• MaKenna Manti

The Truth Behind Your News

There are many ethical challenges in online journalism and print journalism. Online journalism is very fast paced and can be hard to keep up with all the different amounts of new sources there are today. With that being said, online journalism is so fast paced it is hard to keep up with fact checking and making sure that every story being put out is 100% accurate. Most of the world nowadays receives their news via social media. Articles spread like wildfire and are hard to catch fake news before a generous amount of the population has already seen it.

Two things can, at the same time, be real. Journalists mess up sometimes. And in order to do better, they have an obligation. Around the same time, professional journalism is directed at getting to the facts. Sources we cross-check. We fact-check allegations. As the large set of national examples shows, they can correct their errors but never really let the public know of their down-falls. We live in a world where the first source to report something comes with the most publicity; this naturally incentivizes news outlets to focus more on the timeliness of their news over the truth. We can see this blatantly with modern news sources like TMZ. Their practices are not very ethical as they stress their view count over their credibility. In the article ethics in the news, “For around 150 years newspapers controlled news and advertising markets, but digital technology has changed everything. Display and classified advertising have moved online and so far no convincing solution has been found to the problem of filling the ever-widening gaps in editorial budgets.” With this being said, it is obvious that print journalism has more control of what is being shown to the public rather than online journalism, where anyone in the world with a smartphone can post inaccurate news.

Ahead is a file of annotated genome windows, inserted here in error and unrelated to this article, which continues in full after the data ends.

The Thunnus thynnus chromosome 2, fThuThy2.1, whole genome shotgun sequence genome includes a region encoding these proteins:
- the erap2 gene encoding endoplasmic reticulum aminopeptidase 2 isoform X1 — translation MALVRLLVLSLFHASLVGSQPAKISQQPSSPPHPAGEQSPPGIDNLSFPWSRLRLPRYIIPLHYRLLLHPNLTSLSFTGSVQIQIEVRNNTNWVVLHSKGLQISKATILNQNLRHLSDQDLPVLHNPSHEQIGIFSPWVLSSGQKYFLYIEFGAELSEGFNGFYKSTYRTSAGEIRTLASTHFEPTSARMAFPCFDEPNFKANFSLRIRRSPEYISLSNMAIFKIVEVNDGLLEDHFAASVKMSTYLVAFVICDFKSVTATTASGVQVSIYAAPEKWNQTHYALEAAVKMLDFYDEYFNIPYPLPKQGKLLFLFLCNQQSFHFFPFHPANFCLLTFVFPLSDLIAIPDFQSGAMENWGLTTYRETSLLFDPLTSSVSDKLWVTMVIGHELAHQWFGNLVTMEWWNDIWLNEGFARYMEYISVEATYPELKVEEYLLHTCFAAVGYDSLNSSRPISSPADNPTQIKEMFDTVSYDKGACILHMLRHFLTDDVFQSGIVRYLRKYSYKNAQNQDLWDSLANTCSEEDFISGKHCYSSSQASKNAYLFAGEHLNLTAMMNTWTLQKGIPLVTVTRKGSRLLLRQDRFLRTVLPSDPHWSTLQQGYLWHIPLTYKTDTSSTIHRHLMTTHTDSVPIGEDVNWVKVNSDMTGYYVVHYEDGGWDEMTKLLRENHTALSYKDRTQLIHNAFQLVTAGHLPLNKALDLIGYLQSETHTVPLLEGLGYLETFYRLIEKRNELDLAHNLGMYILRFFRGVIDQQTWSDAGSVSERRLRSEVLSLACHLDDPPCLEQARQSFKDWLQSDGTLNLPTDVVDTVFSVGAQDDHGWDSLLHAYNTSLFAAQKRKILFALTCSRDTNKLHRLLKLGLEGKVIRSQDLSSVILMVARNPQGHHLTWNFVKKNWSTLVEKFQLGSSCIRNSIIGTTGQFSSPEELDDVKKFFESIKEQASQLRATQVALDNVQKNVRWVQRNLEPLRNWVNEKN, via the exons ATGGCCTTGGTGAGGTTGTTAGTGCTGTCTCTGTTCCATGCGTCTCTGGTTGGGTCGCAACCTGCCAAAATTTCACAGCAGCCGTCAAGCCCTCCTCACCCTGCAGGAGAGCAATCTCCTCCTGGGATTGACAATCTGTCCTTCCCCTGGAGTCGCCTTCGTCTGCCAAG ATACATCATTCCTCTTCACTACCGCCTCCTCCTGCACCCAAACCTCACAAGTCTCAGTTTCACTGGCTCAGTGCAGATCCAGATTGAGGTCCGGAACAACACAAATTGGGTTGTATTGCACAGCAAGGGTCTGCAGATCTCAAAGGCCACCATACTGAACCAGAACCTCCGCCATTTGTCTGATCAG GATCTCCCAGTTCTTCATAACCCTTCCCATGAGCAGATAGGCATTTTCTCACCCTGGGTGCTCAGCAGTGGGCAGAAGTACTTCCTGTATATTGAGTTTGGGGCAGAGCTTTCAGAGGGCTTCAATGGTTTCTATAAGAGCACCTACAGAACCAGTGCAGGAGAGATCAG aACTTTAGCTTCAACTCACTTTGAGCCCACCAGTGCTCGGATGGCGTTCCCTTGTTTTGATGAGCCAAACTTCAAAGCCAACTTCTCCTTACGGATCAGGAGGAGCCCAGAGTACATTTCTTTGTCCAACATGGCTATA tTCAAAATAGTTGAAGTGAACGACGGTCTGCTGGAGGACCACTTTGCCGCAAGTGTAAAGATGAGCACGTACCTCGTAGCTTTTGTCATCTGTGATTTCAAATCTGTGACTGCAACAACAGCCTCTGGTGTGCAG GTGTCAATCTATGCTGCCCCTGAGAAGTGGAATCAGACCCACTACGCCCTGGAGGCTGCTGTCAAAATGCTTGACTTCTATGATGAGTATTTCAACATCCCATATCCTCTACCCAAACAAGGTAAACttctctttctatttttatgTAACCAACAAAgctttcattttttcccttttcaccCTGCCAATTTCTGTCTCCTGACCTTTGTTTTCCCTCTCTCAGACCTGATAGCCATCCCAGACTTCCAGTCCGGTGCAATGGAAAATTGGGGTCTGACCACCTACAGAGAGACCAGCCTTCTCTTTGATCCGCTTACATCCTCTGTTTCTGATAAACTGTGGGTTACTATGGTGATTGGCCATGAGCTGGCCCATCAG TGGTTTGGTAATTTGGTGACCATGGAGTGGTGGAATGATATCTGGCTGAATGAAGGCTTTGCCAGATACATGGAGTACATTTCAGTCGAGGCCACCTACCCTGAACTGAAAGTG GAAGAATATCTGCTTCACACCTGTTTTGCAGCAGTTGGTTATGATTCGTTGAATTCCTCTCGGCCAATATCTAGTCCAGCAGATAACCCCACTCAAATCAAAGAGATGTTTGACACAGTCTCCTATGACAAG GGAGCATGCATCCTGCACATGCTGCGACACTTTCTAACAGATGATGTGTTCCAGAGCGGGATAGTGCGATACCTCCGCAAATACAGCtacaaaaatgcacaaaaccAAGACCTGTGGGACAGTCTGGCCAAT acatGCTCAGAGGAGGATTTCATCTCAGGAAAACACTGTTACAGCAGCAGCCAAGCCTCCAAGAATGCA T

The media can easily spread “news” out of proportion and it's not stopping soon. As the media sites and technology grow so do the unethical tales. With print journalism declining and online journalism rapidly increasing, it is hard to know what is in store for news sites in the future. In a vicious cycle of shared coercion, mythmaking, and self-interest, the mass media and the government are entwined. To dramatize reporting and get some content out there, journalists need emergencies or government officials to pretend to be responding to crises. Very much, disasters are not crises at all, just common fabrications.

In a symbiotic web of misinformation, the two entities have become so intertwined that the mass media are unable to inform the people what is real and the government is unable to rule effectively. A charade was developed by the news media and the government that suits their own needs but misleads the public. By fabricating emergencies and stage-managing their reactions, officials compel the media's desire for suspense, thus enhancing their own reputation and influence. Journalists record such fabrications dutifully.

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